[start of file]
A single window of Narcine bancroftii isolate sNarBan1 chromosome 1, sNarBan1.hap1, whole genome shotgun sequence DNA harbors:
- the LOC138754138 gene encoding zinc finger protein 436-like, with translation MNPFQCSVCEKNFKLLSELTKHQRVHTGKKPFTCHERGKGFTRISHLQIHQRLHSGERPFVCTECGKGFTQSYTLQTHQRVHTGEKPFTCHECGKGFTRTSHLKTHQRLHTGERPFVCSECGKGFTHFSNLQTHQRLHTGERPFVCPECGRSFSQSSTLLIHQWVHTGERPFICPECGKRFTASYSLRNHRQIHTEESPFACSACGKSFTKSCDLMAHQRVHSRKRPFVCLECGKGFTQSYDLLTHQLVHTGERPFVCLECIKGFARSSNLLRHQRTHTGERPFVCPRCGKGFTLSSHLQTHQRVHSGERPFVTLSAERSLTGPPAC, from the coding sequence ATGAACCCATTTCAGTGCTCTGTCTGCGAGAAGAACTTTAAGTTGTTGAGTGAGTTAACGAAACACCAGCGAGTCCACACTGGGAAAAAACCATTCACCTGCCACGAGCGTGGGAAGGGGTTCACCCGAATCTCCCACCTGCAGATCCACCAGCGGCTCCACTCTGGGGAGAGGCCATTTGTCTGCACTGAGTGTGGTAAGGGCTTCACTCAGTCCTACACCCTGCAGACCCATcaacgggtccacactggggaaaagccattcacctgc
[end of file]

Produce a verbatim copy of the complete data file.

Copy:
A single window of Narcine bancroftii isolate sNarBan1 chromosome 1, sNarBan1.hap1, whole genome shotgun sequence DNA harbors:
- the LOC138754138 gene encoding zinc finger protein 436-like, with translation MNPFQCSVCEKNFKLLSELTKHQRVHTGKKPFTCHERGKGFTRISHLQIHQRLHSGERPFVCTECGKGFTQSYTLQTHQRVHTGEKPFTCHECGKGFTRTSHLKTHQRLHTGERPFVCSECGKGFTHFSNLQTHQRLHTGERPFVCPECGRSFSQSSTLLIHQWVHTGERPFICPECGKRFTASYSLRNHRQIHTEESPFACSACGKSFTKSCDLMAHQRVHSRKRPFVCLECGKGFTQSYDLLTHQLVHTGERPFVCLECIKGFARSSNLLRHQRTHTGERPFVCPRCGKGFTLSSHLQTHQRVHSGERPFVTLSAERSLTGPPAC, from the coding sequence ATGAACCCATTTCAGTGCTCTGTCTGCGAGAAGAACTTTAAGTTGTTGAGTGAGTTAACGAAACACCAGCGAGTCCACACTGGGAAAAAACCATTCACCTGCCACGAGCGTGGGAAGGGGTTCACCCGAATCTCCCACCTGCAGATCCACCAGCGGCTCCACTCTGGGGAGAGGCCATTTGTCTGCACTGAGTGTGGTAAGGGCTTCACTCAGTCCTACACCCTGCAGACCCATcaacgggtccacactggggaaaagccattcacctgc